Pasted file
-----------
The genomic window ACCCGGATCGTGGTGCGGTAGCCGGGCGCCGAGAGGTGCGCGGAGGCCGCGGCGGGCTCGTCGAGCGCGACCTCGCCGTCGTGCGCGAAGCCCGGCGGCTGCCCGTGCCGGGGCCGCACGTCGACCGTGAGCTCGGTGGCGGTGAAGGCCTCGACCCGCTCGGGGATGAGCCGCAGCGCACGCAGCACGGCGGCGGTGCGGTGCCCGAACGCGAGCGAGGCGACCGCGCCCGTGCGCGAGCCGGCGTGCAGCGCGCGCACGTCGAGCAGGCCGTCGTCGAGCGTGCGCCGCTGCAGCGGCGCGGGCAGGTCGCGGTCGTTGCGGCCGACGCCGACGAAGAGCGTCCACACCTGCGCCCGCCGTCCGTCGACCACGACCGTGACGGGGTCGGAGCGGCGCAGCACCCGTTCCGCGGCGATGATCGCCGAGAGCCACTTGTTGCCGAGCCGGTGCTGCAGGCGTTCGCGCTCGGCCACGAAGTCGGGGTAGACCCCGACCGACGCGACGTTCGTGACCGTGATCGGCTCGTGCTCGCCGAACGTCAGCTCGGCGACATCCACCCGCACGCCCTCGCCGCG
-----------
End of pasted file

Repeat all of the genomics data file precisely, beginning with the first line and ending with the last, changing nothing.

The genomic window ACCCGGATCGTGGTGCGGTAGCCGGGCGCCGAGAGGTGCGCGGAGGCCGCGGCGGGCTCGTCGAGCGCGACCTCGCCGTCGTGCGCGAAGCCCGGCGGCTGCCCGTGCCGGGGCCGCACGTCGACCGTGAGCTCGGTGGCGGTGAAGGCCTCGACCCGCTCGGGGATGAGCCGCAGCGCACGCAGCACGGCGGCGGTGCGGTGCCCGAACGCGAGCGAGGCGACCGCGCCCGTGCGCGAGCCGGCGTGCAGCGCGCGCACGTCGAGCAGGCCGTCGTCGAGCGTGCGCCGCTGCAGCGGCGCGGGCAGGTCGCGGTCGTTGCGGCCGACGCCGACGAAGAGCGTCCACACCTGCGCCCGCCGTCCGTCGACCACGACCGTGACGGGGTCGGAGCGGCGCAGCACCCGTTCCGCGGCGATGATCGCCGAGAGCCACTTGTTGCCGAGCCGGTGCTGCAGGCGTTCGCGCTCGGCCACGAAGTCGGGGTAGACCCCGACCGACGCGACGTTCGTGACCGTGATCGGCTCGTGCTCGCCGAACGTCAGCTCGGCGACATCCACCCGCACGCCCTCGCCGCG